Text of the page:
Canada's terrain incorporates a number of mountain ranges: the Torngats, Appalachians and Laurentians in the east; the Rocky, Coastal and Mackenzie ranges in the west; and Mount St. Elias and the Pelly Mountains in the north. At 6050 m, Mount Logan in the Yukon is Canada's tallest peak.
There are some two million lakes in Canada, covering about 7.6% of the Canadian landmass. The main lakes, in order of the surface area located in Canada (many large lakes are traversed by the Canada-U.S. border), are Huron, Great Bear, Superior, Great Slave, Winnipeg, Erie and Ontario. The largest lake situated entirely in Canada is Great Bear Lake (31 326 km2) in the Northwest Territories.
The St. Lawrence (3058 km long) is Canada's most important river, providing a seaway for ships from the Great Lakes to the Atlantic Ocean. The longest Canadian river is the Mackenzie, which flows 4241 km through the Northwest Territories. Other large watercourses include the Yukon and the Columbia (parts of which flow through U.S. territory), the Nelson, the Churchill, and the Fraser--along with major tributaries such as the Saskatchewan, the Peace, the Ottawa, the Athabasca, and the Liard.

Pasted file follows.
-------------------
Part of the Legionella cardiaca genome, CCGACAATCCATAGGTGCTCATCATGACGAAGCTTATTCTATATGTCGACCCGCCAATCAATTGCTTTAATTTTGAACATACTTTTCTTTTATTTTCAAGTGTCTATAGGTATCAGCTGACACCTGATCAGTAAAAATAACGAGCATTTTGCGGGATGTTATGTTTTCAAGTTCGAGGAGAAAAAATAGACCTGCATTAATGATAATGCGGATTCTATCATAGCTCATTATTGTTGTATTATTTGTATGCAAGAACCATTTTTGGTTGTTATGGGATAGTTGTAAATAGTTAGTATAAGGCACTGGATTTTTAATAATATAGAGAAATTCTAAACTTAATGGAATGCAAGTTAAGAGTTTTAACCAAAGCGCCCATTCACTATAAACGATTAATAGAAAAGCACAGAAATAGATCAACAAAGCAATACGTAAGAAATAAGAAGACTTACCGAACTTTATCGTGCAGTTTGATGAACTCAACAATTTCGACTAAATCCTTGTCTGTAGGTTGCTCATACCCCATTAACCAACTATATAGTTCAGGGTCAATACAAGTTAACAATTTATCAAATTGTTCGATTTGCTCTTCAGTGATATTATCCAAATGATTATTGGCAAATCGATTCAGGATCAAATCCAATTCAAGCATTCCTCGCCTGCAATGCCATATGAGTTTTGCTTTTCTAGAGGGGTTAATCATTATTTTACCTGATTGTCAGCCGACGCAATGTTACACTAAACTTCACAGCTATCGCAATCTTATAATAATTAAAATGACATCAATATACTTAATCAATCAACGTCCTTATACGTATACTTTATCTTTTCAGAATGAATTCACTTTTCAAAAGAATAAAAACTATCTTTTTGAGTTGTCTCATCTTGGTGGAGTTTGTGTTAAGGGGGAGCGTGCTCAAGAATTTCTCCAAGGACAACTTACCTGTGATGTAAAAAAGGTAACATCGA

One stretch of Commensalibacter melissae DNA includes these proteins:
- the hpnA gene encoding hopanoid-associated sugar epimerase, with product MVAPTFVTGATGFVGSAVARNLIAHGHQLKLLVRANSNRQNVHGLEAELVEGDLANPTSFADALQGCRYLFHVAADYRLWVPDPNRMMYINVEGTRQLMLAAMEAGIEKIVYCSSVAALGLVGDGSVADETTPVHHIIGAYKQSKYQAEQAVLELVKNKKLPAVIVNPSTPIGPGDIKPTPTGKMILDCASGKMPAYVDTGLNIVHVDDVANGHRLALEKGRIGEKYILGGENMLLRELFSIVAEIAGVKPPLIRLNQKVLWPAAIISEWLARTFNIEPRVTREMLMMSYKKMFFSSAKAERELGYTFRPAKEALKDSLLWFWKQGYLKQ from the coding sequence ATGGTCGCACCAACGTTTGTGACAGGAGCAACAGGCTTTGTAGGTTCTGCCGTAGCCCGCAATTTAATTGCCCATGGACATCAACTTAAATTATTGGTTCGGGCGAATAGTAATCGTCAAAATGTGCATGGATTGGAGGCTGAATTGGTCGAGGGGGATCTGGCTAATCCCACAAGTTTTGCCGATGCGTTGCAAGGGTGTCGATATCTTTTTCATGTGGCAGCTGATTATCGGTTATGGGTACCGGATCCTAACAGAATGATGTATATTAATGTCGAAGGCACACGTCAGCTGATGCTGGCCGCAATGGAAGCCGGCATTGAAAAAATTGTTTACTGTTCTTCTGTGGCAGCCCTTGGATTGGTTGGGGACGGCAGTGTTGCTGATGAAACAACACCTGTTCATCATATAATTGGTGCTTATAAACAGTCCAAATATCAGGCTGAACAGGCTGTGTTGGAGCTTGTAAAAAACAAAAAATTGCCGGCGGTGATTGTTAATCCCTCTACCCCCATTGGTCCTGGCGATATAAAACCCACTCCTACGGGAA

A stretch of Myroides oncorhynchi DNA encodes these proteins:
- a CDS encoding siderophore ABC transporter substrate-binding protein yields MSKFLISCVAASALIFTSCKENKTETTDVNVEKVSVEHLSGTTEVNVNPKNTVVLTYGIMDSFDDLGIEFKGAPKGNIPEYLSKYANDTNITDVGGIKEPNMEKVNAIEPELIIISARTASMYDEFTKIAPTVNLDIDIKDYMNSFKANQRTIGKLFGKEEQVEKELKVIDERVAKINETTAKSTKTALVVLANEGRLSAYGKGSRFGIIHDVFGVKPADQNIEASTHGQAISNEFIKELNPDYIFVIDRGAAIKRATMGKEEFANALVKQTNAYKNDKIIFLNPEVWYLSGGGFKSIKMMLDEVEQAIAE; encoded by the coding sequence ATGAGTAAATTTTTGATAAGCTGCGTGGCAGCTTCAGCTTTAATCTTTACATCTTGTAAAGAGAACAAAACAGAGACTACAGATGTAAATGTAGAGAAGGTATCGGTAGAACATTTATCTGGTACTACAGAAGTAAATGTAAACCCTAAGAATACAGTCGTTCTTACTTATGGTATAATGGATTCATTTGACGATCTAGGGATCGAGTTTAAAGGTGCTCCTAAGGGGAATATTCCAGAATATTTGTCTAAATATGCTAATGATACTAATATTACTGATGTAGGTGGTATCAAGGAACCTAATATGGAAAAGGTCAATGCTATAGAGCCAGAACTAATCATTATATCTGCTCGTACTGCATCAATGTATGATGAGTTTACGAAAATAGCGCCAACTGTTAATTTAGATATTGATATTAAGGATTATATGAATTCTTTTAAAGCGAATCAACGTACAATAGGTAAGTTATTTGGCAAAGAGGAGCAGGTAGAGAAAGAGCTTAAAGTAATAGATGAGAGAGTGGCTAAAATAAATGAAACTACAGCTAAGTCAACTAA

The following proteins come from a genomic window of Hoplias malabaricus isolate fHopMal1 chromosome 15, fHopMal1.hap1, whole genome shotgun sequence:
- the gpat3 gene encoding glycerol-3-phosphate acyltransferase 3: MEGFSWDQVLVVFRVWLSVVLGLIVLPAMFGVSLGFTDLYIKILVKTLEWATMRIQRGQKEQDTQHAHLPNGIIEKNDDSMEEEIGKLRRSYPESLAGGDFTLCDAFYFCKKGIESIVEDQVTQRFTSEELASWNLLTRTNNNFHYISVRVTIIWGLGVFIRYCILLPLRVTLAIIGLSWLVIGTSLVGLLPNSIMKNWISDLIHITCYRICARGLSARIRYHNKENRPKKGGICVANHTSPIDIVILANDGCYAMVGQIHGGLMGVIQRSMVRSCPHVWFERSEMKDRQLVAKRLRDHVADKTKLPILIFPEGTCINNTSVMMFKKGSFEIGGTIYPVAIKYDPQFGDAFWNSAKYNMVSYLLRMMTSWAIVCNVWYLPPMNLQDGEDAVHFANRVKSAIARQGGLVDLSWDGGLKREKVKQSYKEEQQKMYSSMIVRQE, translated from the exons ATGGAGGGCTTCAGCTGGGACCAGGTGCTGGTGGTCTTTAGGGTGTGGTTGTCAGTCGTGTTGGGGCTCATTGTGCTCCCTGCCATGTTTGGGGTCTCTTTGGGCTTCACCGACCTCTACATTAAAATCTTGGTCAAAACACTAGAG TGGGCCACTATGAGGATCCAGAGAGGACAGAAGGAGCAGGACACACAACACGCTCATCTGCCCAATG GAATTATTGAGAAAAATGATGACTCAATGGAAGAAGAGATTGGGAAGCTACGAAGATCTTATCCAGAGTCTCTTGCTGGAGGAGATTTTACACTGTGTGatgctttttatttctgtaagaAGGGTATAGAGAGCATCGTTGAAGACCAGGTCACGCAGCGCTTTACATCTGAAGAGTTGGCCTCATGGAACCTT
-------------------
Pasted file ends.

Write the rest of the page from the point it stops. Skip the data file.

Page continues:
Canada has six time zones. The easternmost, in Newfoundland, is three hours and 30 minutes behind Greenwich Mean Time (GMT). The other time zones are the Atlantic, the Eastern, the Central, the Rocky Mountain and, farthest west, the Pacific, which is eight hours behind GMT.
Canada is a constitutional monarchy and a federal state with a democratic parliament. The Parliament of Canada, in Ottawa, consists of the House of Commons, whose members are elected, and the Senate, whose members are appointed. On average, members of Parliament are elected every four years.
Charter of Rights and Freedoms